Now it was time for action. But where to start when there was such a mountain ahead of me on the way to financial independence? First I started by analyzing our cost of living. Our house in Arvada was only about 500 square feet larger than the house on Trenton but it had a large (by Denver area standards) ⅓ acre lot. I realized that in the summer months our water bill was close to $300 a month because of all the water it took to keep the lawn alive! As I continued to compare expenses between the two houses it struck me how much lower they were at the Trenton house. If we wanted to expand our real estate portfolio, we needed to save some money. While some people get into real estate without using their own money, I wanted to make sure we had a good nest egg of our own to use.

Despite us “house hacking” or renting out space in our Arvada home, the money we made mostly went to paying for the large house instead of amounting to real profit. I decided it was best if we moved back into our flip and sell the Arvada house. The Trenton house was cheaper to live in, and since the Arvada house was our primary residence we wouldn’t have to pay capital gains taxes on the profit from the sale. We wanted to continue to rent through Airbnb but in a way that we would make a profit.

With the Denver market being as competitive as ever we sold our Arvada house within a week and were back where we started in our house on Trenton. With the profit from the sale of the Arvada house we finished the basement to use as our new Airbnb rental. Luckily the house was laid out well for this purpose. You didn’t have to walk through much of the house to get to the basement. In the full basement we put in an open living room and simple kitchenette as well as a bedroom and ensuite bathroom.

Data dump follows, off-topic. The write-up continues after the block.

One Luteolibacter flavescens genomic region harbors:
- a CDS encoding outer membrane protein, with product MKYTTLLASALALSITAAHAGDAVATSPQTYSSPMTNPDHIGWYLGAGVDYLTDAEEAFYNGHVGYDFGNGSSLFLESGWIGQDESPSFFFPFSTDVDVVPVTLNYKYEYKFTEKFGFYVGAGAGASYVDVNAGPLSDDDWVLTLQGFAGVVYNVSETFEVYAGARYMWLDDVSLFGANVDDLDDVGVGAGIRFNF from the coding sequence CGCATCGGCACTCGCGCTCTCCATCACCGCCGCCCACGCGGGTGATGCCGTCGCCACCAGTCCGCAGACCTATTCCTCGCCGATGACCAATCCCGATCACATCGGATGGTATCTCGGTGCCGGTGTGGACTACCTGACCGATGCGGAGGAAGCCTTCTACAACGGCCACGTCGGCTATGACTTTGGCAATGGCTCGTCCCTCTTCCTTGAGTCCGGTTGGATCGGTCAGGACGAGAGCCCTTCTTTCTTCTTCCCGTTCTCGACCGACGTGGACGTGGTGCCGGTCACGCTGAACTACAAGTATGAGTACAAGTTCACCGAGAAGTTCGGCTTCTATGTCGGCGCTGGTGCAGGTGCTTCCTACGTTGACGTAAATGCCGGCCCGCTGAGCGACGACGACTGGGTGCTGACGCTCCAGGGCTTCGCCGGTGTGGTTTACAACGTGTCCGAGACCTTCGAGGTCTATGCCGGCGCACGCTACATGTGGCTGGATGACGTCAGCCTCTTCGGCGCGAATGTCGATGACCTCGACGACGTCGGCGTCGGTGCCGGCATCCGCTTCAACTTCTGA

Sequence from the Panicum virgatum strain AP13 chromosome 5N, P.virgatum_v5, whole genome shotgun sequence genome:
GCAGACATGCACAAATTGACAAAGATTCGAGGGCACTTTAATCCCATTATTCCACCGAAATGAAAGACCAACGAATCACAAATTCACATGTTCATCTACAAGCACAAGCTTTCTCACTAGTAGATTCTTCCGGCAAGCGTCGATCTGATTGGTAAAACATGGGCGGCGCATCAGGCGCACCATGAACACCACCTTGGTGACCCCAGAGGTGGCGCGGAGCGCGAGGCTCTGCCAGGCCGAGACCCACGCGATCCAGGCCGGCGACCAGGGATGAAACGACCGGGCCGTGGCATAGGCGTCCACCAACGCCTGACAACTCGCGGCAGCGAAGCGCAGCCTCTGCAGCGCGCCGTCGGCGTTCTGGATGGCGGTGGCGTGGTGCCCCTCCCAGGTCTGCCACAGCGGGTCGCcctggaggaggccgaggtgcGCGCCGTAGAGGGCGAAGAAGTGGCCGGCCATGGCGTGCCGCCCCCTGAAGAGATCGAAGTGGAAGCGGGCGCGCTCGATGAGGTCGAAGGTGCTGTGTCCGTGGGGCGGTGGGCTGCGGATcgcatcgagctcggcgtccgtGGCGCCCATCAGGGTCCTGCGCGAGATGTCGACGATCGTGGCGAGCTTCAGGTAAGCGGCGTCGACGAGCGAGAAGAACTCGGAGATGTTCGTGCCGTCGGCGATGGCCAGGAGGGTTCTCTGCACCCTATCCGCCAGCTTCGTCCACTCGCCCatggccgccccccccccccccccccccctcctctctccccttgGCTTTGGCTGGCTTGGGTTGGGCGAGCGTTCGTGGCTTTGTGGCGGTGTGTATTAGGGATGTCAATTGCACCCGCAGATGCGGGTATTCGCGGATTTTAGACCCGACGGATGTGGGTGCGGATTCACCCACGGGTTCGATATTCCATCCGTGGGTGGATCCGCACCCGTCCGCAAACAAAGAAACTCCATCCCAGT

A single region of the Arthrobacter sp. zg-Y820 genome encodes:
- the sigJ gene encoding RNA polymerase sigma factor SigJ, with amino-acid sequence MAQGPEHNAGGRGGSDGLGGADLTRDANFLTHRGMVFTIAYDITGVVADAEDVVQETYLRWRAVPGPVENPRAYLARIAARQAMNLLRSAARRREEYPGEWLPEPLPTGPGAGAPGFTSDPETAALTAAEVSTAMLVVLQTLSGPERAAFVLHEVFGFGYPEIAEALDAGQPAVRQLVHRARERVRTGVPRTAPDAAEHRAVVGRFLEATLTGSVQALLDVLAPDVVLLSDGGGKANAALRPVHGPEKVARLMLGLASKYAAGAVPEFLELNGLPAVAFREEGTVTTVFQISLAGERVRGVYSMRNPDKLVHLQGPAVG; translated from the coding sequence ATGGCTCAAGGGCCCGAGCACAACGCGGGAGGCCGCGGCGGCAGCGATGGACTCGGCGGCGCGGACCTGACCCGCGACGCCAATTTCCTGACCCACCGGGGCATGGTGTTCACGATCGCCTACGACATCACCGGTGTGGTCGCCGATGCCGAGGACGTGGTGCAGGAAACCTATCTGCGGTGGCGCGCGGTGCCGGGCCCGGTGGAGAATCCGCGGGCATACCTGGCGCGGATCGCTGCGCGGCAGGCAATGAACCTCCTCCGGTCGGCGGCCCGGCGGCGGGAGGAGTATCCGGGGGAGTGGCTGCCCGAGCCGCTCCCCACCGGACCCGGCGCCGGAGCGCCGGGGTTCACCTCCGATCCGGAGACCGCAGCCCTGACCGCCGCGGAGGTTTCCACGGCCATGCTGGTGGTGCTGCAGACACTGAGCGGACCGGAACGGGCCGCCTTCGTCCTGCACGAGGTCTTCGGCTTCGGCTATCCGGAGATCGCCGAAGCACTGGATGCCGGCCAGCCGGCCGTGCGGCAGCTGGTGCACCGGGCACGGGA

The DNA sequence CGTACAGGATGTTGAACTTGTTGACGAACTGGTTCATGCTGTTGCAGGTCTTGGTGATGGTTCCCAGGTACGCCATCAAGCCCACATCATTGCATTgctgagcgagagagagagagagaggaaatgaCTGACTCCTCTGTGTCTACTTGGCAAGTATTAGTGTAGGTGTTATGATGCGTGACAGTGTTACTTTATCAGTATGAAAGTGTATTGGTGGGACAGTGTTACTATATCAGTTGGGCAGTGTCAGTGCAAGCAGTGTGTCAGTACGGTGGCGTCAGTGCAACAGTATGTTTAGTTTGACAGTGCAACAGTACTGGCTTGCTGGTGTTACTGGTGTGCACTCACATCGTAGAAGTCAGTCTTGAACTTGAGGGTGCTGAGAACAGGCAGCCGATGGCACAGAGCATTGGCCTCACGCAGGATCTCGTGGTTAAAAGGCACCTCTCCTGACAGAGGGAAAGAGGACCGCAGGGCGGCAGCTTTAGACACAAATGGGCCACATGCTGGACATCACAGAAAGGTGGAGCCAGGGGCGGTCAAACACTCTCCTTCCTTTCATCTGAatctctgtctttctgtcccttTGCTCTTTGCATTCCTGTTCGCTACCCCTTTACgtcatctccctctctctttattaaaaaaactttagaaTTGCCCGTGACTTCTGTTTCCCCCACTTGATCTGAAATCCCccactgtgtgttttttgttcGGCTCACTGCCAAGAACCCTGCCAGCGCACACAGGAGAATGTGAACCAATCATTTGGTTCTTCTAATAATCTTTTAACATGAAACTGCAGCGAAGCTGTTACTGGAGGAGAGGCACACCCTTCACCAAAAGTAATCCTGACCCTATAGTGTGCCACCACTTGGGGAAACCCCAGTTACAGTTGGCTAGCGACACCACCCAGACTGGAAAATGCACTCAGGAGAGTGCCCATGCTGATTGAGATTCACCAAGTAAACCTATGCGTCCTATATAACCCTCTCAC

Within days of listing we had our first reservations. The Trenton house, being in a more urban location than our house in Arvada, drew guests for shorter stays. This meant more turnover and a lot more work. I did some research and found that renting to travel nurses can be a good way of finding renters that would be there for a few months at a time. I found that there are sites that are like Airbnb but specifically for travel nurses, and facebook groups that connect nurses with property owners like ourselves. Not long after posting on a facebook group specifically for nurses traveling to Denver, we got our first tenant.

March 2020 came along, bringing with it a tidal wave of uncertainty because of the pandemic. A nurse canceled with us because their assignment was canceled so with trepidation I went ahead and opened up the space to a new renter. There was a lot of interest and we found someone who wanted to stay for a full year. We were hesitant, not knowing what difficulties the pandemic would bring, but thought it would be a good idea to get a long term tenant in place.

Now in April of 2021 we still have the same tenant and are hoping she will decide to renew her lease for another year. It’s quite a simple method of house hacking not having to worry about turnover and vacancy.

So that is the story about the full circle house – the house we bought as a live-in flip,  which instead of selling we rented out to a long term tenant. Then after learning about FI, we moved back into, and it is where we still live today and will continue to rent out our basement. Oh and should I mention, this house is now valued for 120% more than what we bought it for!  Hard to say what will happen next, I have loved this journey we are on and am not sure if we could ever say goodbye to our cozy little house. But, as they say…Never Say Never!